In a new episode of Head to Head, Co-Heads of Distribution Kirsten Pickens and Ryan Robertson share their conversation with Rory O’Hara, CFP®, CRPC®, Founder and Senior Managing Partner at Ausperity Private Wealth.
In this episode, Rory shares the early career lessons he learned cold calling (communicate authority and grow a thick skin), how he helps his team learn and grow, and the ways his firm is helping baby boomers and high income millennials achieve their financial goals.
About Rory O’Hara
Rory founded Ausperity Private Wealth in 2021 as an independent wealth management firm, driven by his desire to help people better manage their finances through careful planning so they can enjoy the full potential of their wealth. Previously Rory led his own team, The O’Hara Group, at Merrill Lynch Wealth Management. As a member of the select Merrill Lynch Advisor Growth Network, he taught advanced financial planning concepts and strategies to other Merrill Lynch Financial Advisors.
Rory has been recognized by Forbes, appearing as a Best in State Wealth Advisor in 2021 & 2023 and has ranked on the Forbes Top Next-Gen Wealth Advisors Best-in-State list for 6 years. Rory also ranked #5 in the country for AdvisorHub’s 25 Next Gen Advisors to Watch list, and recently was nominated in AdvisorHub’s 100 Advisors to Watch under $1B.
Kirsten Pickens: Welcome to Head to Head, a podcast by FS Investments, where we get personal with the people of financial services. I’m Kirsten Pickens.
Ryan Robertson: And I’m Ryan Robertson. We are the co-heads of distribution at FS Investments and together we sit down with some of the brightest minds, innovative thinkers and thought leaders in the financial services industry. Our guest this episode is Rory O’Hara. Rory is a founder and senior managing partner at Ausperity Private Wealth. After leading his own team at Merrill Lynch Wealth Management, Rory founded Ausperity Private Wealth in 2023.
Kirsten Pickens: At Ausperity, Rory focuses on helping baby boomers and high income millennials achieve their financial goals. He’s been recognized by Forbes, appearing as a best in state wealth advisor in 2021 and 2023, and ranking on the Forbes Top Next Gen Wealth Advisors best in state list for the last six years. So, let’s get started. We’re excited for you to hear our conversation today.
Ryan Robertson: Rory, thanks so much for joining us today. We really appreciate it.
Rory O’Hara: Yeah, thank you for having me.
Ryan Robertson: So, I think one of the things that we always try and get out of our guests is what made you want to be a financial advisor? What made you want to be in this industry? What really sort of made you go that’s the career I want to choose?
Rory O’Hara: For me, I always had an interest in investing to, to start. I grew up working at an early age caddying. I was investing with the local credit union savings account and wanted to grow that wealth to a greater degree. My father was working with his cousin who was a financial advisor, and I wanted to invest in a few stocks. So we got a few tips from him. I bought Boeing, Cisco and Corning in high school. And I got to see them rise during the great kind of tech takeoff and then subsequent crash. So I learned a good lesson there, but that’s kind of where the interest was. And from there I went to Villanova University, majored in political science, but picked up double minors in business and econ. And I took an internship, an unpaid internship for Morgan Stanley my senior year. Which was really interesting.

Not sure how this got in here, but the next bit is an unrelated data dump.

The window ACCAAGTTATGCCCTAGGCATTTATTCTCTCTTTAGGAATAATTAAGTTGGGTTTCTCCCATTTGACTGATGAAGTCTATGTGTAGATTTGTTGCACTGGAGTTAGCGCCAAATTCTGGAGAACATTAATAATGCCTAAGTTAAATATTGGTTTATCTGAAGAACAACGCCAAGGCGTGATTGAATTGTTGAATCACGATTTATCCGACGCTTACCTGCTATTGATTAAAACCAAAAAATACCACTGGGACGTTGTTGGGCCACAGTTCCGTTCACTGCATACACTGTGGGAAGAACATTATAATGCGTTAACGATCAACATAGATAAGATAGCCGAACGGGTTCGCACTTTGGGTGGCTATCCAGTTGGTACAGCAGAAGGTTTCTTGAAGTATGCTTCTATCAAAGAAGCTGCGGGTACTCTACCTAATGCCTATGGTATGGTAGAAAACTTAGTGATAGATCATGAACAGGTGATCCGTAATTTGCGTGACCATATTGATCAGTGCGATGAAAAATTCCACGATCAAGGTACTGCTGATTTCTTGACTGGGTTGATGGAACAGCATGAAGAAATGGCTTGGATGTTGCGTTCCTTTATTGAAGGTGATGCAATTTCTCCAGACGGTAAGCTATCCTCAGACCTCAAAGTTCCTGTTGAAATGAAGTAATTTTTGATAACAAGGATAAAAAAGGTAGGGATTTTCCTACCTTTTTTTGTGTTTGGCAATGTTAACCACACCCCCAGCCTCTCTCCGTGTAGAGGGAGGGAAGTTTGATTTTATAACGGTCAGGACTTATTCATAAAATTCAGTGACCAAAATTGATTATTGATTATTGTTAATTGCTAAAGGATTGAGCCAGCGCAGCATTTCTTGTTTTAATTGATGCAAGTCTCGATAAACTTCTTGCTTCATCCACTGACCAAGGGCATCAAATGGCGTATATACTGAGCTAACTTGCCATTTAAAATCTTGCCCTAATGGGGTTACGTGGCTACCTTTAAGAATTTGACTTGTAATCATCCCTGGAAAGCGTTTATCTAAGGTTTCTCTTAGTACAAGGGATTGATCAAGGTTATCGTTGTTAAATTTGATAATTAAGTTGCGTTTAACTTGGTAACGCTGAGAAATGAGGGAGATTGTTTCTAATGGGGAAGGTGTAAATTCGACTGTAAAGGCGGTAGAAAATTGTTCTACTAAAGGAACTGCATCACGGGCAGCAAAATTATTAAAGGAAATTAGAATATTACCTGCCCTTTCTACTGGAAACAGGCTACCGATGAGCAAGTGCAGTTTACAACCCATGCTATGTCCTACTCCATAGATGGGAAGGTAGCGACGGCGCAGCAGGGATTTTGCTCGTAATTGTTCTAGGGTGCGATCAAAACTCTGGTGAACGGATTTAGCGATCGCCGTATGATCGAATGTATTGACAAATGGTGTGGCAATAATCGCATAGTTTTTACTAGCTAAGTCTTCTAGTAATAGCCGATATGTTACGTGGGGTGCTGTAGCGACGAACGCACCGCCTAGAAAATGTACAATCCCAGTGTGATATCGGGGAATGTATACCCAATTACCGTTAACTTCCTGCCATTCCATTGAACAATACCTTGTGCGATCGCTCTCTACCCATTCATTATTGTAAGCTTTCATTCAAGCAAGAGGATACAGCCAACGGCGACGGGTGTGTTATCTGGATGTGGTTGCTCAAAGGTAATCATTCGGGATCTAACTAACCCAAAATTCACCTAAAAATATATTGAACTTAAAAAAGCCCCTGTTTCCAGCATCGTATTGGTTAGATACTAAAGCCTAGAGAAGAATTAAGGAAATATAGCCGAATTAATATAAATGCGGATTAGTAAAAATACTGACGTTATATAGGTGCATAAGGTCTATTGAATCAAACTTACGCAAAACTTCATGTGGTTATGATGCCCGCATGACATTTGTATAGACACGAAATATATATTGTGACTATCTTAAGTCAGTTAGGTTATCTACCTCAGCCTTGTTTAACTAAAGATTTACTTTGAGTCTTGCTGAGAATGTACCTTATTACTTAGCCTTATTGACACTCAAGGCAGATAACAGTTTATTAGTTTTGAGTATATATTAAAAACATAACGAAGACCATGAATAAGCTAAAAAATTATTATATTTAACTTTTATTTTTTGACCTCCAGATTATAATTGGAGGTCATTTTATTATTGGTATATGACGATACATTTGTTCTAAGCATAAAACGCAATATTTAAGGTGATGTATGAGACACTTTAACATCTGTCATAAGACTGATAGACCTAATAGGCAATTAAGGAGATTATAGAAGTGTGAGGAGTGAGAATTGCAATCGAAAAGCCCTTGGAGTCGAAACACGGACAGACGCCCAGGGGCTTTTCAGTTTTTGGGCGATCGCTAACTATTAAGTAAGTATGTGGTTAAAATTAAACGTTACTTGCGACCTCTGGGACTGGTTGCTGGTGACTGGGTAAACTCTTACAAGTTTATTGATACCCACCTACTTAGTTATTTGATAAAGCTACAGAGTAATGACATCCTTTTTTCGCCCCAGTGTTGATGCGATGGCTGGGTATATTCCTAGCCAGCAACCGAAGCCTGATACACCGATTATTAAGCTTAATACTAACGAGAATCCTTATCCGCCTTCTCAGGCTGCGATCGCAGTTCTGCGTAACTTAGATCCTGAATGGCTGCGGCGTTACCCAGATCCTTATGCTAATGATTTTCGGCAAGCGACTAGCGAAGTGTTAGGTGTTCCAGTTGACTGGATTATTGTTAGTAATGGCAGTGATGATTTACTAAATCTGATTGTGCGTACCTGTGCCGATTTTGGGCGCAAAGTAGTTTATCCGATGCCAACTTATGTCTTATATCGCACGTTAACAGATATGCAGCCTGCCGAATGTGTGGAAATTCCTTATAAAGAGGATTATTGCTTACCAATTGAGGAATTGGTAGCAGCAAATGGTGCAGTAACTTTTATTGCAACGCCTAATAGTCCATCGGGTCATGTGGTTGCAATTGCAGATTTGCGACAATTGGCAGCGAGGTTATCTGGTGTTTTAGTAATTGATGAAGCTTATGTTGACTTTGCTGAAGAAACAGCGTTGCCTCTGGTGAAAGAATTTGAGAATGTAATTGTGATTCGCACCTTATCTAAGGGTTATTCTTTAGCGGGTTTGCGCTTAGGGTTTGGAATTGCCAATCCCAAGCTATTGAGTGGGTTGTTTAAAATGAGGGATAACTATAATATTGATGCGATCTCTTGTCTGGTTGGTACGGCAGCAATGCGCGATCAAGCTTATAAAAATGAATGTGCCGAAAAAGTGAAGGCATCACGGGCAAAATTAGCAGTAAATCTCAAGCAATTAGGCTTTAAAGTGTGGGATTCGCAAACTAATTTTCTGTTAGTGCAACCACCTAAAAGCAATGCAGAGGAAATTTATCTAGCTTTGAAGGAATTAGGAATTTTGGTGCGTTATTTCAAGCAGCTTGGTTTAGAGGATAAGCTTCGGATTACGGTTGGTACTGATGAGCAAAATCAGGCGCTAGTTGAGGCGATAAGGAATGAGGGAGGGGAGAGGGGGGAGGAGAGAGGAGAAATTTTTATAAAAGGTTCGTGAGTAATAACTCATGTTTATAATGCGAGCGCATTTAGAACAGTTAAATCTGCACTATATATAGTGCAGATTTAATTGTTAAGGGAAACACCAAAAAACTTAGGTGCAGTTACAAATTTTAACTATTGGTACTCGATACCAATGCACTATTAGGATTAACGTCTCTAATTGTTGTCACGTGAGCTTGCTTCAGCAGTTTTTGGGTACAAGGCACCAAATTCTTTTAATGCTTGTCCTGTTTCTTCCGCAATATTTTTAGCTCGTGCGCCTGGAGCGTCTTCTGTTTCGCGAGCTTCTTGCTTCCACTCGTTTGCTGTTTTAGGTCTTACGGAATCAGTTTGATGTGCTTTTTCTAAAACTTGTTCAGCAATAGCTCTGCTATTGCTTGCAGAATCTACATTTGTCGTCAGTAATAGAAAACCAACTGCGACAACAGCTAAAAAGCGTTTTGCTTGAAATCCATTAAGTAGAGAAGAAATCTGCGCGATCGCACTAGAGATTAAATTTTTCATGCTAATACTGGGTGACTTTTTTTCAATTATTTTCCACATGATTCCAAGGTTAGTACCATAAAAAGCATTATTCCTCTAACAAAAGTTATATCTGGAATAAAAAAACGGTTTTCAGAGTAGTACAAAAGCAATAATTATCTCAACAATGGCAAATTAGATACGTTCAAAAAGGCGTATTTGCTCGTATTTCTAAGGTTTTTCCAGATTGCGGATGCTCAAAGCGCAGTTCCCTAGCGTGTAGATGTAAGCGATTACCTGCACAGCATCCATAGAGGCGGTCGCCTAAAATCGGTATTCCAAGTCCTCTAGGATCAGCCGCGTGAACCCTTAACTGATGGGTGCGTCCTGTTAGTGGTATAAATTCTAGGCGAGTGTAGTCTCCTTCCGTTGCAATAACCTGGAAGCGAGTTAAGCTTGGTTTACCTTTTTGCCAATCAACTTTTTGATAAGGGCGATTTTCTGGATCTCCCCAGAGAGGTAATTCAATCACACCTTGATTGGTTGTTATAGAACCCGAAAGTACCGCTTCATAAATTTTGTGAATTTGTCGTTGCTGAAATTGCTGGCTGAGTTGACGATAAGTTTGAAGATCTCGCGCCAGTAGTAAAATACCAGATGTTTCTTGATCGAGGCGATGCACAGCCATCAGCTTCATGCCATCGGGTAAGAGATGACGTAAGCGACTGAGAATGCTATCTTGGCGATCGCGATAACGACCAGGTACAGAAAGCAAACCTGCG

That was driving into Center City Philadelphia three nights a week, making about two to three hours of cold calls interrupting people’s dinners. And trying to pitch them for a meeting for two advisors that I was working for. Unpaid. It wasn’t, you know, glamorous nor did I think was a lot of fun, but I got to see that makeup. Parking there, traveling up to the 14th floor, seeing this big office and advisors in these large corner offices was something that was kind of an interesting goal that I thought I could look for. And I guess I must have done enough to get the opportunity to join their training program.
Ryan Robertson: And cold calling was something that you’ve done throughout your career. I’ve been reading. So it wasn’t just in the internship, cold calling was really something you used to build your business, isn’t that? And I’d be curious to know like what that experience was like. How many calls did you have to make before you got somebody? Do you still have those clients? What’s your best cold call story?
Rory O’Hara: Yeah. Ooh, I don’t know if I have a best cold call story. It’s definitely a chase. I got some great stories of clients that I initially cold called and then followed up with for, I mean not short of seven years before they became an actual client. Wow. But I built the entire business cold calling. So, I learned a little bit in doing it through that internship and got over that fear of rejection. But coming into it, I didn’t have a lot of family wealth or family connections and I thought that this would be a great opportunity to just, you know, work as hard as I could give it everything I had. If I made it in this career, I thought it would be an amazing career helping people learning more. I think our country is, you know, vastly uneducated when it comes to planning investments and tax minimization. So, I thought, hey, if I don’t make it, I’m going to learn a great skillset that I can apply personally, but I have nothing to lose, no kids. Right out of college, I’ve been given this great opportunity and without having those connections, it defaulted to cold calling. So I would try to make upwards of 300 cold calls a day, and I built the niche at two different public companies.
Kirsten Pickens: 300 a day, that’s impressive.
Rory O’Hara: Well, if that’s all you’re doing for eight to ten hours, you can really crank out a number of phone calls.